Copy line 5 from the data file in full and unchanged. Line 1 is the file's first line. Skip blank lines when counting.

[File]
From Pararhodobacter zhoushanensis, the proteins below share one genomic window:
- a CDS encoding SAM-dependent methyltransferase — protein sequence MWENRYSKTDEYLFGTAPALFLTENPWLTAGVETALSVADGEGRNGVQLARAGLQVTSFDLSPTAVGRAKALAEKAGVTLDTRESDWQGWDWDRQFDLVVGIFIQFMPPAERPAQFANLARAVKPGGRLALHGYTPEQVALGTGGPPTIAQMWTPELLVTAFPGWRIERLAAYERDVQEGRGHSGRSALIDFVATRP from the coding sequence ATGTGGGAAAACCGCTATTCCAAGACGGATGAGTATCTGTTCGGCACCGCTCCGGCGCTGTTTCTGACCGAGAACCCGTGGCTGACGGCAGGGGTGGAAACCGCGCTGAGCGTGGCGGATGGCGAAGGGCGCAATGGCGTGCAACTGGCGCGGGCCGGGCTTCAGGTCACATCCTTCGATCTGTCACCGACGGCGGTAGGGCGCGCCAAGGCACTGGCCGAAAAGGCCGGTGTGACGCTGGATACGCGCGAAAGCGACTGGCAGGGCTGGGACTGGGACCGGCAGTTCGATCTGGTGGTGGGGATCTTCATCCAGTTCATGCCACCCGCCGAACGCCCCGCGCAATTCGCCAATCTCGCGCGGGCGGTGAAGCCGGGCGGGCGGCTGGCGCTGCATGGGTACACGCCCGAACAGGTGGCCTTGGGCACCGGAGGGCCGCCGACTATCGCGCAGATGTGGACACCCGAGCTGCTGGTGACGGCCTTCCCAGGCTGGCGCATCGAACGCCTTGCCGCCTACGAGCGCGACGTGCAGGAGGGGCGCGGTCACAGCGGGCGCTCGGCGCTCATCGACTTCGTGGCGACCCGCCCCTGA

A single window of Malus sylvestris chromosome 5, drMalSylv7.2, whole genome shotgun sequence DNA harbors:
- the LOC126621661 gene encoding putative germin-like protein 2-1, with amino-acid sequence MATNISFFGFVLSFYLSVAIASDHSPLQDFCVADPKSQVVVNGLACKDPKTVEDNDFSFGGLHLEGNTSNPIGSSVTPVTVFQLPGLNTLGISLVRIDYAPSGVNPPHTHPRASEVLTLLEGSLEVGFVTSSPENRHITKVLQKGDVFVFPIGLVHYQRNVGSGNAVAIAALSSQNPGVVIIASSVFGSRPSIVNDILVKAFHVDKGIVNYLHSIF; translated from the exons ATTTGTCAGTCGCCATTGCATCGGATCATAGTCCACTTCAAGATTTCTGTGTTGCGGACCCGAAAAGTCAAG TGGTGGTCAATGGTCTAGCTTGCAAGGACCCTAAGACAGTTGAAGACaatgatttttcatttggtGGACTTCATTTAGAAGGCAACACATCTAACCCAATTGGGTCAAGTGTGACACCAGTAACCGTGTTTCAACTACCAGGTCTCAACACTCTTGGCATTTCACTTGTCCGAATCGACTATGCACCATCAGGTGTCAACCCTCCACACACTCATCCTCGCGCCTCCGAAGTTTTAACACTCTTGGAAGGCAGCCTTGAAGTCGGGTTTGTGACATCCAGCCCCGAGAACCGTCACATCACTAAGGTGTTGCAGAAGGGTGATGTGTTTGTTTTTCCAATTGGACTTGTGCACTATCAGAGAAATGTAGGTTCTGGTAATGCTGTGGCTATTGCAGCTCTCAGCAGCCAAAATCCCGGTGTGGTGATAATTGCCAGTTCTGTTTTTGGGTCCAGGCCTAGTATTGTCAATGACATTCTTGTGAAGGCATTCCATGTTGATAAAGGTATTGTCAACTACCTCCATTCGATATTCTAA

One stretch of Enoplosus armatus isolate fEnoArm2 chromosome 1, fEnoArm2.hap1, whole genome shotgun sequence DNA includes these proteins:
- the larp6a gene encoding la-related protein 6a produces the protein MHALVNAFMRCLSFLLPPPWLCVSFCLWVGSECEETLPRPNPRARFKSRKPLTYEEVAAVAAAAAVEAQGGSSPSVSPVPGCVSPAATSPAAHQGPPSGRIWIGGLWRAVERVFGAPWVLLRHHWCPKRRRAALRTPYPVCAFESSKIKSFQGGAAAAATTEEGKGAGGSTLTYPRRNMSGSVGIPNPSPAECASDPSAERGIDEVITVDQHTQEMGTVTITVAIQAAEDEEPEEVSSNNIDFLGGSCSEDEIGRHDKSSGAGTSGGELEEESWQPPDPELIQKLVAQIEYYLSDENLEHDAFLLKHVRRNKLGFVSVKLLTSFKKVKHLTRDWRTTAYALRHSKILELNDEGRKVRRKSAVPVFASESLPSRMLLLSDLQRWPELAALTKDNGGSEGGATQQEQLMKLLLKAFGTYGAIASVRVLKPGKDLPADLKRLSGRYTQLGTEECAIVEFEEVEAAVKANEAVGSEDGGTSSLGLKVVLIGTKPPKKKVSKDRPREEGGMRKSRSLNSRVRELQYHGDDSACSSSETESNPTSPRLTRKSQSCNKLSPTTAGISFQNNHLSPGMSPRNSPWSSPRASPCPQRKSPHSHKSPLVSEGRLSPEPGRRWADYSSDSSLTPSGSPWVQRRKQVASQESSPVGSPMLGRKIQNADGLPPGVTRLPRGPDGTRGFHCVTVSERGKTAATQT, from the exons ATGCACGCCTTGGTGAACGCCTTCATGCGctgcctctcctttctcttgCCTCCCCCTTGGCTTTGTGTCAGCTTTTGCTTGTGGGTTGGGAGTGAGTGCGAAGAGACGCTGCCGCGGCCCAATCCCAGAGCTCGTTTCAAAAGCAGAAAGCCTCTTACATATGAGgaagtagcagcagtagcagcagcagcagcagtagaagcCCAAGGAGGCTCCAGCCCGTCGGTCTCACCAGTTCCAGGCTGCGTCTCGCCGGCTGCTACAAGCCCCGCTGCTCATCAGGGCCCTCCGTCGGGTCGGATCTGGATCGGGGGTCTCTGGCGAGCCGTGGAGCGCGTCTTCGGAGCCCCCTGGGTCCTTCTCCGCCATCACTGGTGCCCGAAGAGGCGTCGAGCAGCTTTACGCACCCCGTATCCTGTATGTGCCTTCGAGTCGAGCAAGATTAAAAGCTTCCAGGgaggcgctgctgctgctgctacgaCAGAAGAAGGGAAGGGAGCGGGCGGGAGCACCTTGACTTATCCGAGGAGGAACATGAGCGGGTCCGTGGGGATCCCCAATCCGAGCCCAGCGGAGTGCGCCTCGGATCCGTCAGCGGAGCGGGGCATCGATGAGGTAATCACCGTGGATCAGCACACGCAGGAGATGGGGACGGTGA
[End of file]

One stretch of Enoplosus armatus isolate fEnoArm2 chromosome 1, fEnoArm2.hap1, whole genome shotgun sequence DNA includes these proteins: